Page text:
CD: But it is very, like, journalistic: facts, discovery, story.
LD: Exactly! And it engages you in that particular moment, so I said, “Wow, I remember that new car feeling, time flies. My car is long gone but I suppose it was mine for half of its life at this point. Sold it in 2013 which was a big help in getting me where I am today, thank you car!” I rarely talk with him on the phone, but we text, have these special moments and it’s very encouraging to have this wing I didn’t have before COVID, because I was working all the time. As in, throwing my phone like ‘fuck it’ when I needed to do big-screen stuff at Powerhouse. It’s cool to have your “dream job,” but you sacrifice a lot, like family building, perhaps that could have happened. Potential avenues that other people have had the opportunity to pursue, but if you’re engaged in your own artistic growth and separate business, you put personal stuff on hold. Not even like you’re looking for that partnership, you find that in art. Pursuing that love and passion for the sanctity of creating art objects, even for people to sign as their own, has been such a high esteem I’ve been able to accomplish.
CD: As an artist yourself, you seem like you’re more interested in this process, and you’re building a community, you’re supporting the community with your work. We can talk a little bit about the “Du-Good In Unity” prints, but also that your process seems, especially the way you talk about color, that you’re sort of experiencing the process along the way, and talk about it as a way to learn and understand more ideas. New ideas. Which can also be like a journalistic thing.
LD: That’s a good key to exploring your own potential to make an impact in the world. It’s finding, like, what do they say, you find some boots and you pull em up and you strap on bootstraps or something? Haha. But, it should be more like you cut yourself and then you grow a scab and you pick at it.
CD: Seems accurate.
LD: Like wounding, discomfort, I gotta feel. You live in such stupid ways to make life’s suffering cool, and then you kinda make your own band-aids, there’s an analogy there but I forgot where I was going with that.
CD: I was talking about your interests as an artist being more wrapped around the processes within screenprinting than about making an object.
LD: I’ve been learning so much, the conclusion I’ve come to has been that I’m really gathering all this data from my life, that data collected from everyday experiences, not just printing, but you know, the ways I have to manage small spaces.
CD: You’re on what number of print shop that you’ve built out of an apartment?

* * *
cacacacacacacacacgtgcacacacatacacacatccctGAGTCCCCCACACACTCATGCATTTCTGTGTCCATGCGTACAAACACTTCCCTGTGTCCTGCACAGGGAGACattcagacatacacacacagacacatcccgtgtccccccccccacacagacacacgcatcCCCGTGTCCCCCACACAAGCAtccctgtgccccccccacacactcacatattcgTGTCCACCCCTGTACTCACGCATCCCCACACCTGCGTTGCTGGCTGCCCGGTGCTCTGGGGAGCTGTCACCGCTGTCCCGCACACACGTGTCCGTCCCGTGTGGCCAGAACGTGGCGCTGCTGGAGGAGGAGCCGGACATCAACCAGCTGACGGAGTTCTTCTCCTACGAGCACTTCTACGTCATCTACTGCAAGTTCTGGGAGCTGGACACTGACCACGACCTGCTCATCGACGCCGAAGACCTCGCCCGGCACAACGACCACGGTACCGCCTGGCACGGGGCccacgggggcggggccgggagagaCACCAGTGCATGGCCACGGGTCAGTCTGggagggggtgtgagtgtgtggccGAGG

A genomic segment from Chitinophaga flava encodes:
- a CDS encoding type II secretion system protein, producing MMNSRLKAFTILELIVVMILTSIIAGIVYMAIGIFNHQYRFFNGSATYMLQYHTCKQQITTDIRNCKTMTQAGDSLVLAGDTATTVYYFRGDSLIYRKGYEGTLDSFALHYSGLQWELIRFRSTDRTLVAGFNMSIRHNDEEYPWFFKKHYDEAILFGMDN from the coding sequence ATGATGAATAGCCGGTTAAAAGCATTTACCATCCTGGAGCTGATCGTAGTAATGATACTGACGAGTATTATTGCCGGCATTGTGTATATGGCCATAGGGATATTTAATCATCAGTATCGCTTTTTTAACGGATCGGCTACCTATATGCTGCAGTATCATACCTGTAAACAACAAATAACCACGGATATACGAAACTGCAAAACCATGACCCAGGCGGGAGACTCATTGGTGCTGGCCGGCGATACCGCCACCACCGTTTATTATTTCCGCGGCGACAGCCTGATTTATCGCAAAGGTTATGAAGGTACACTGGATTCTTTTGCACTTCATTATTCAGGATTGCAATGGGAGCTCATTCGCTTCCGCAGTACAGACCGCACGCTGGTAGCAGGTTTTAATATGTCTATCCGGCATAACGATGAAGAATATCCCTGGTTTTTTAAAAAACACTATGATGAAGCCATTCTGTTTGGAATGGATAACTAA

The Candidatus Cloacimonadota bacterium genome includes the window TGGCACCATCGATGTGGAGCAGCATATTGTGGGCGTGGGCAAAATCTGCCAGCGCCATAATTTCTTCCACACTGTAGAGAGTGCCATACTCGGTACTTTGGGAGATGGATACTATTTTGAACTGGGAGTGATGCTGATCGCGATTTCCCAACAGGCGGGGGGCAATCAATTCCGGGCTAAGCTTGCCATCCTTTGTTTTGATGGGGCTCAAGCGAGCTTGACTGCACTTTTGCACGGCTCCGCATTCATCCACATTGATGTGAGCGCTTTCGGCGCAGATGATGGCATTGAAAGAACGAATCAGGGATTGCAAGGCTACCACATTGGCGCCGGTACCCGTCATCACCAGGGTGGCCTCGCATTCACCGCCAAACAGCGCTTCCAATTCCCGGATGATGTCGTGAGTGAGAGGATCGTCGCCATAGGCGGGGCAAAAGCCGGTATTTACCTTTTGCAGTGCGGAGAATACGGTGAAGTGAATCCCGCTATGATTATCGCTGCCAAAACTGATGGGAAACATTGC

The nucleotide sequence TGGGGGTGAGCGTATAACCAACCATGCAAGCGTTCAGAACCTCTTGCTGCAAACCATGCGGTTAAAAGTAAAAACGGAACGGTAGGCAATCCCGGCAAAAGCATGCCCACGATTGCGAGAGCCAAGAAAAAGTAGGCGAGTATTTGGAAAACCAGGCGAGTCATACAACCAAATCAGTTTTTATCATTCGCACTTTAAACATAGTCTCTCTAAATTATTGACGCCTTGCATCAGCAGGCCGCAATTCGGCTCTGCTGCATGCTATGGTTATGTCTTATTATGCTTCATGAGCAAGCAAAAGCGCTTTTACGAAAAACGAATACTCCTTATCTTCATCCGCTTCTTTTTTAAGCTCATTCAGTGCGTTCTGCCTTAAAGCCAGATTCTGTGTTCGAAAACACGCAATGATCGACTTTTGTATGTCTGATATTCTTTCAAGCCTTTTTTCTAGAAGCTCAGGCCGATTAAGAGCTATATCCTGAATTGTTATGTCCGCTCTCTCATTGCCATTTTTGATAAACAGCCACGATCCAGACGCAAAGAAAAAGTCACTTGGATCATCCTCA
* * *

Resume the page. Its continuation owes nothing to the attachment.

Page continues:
LD: Two. But even before that, it’s just about being able to transition between day and night. Like, you’re gonna be outside all day, it’s wintertime, how many things can you cram in your bag before you look like a bag lady in a gallery, you know? Those small personal space issues, or of transition, have played into the type of unification that can happen on your own devices, of what you have in reach to really get where you’re trying to go. Everyday decisions become a spaceship in a way. It’s been neat to apply all those small moments of data, managing how I’ve lived my life in New York, hard and weird, for all of it. Then you realize, as a 34-year-old, analyzing your past to navigate your growth, god, you’ve made the same amount for like ten years. Which was great back in my early 20s, but it’s getting late 20s, 30s, every year about the same amount until recently, goddammit that was such a ceiling. And working more and more just to make that same amount. Cost of living keeps increasing, so there’s not really any way to get beyond that, except graduating into ownership. Taking on the potential I’ve seen shop owners manage in places that I’ve worked. And it’s not like I think I’m better than them, no way, they’re amazing! They’re geniuses! They’re masters of this shit. I hate the word master though. When you own a shop you’re not master over people, you’re a master over craft. That’s often confused because the market you’re creating within a structure to support your business, is more similar to how a plantation is run. It’s not that you’re not paying your workers, you are, but you’re paying them the minimum amount so that the product is most profitable. Put the production cost at the most minimal rate so that the client can get what they’re looking for at the cheapest amount, and the boss gets what they need to pay overhead and not much else. I’m probably wrong, but that’s how it felt. So that’s why I had a problem doing the large production stuff. Looking back. Not at the time, at the time I was honored to be a part of this team, and it’s great to pick up all these pieces of knowledge just by doing it every day. And being trusted to take it on, because I’m really good at asking questions and finding problems—pattern recognition when it comes to printing all day. Oh here’s problems, STOP THE PRESSES!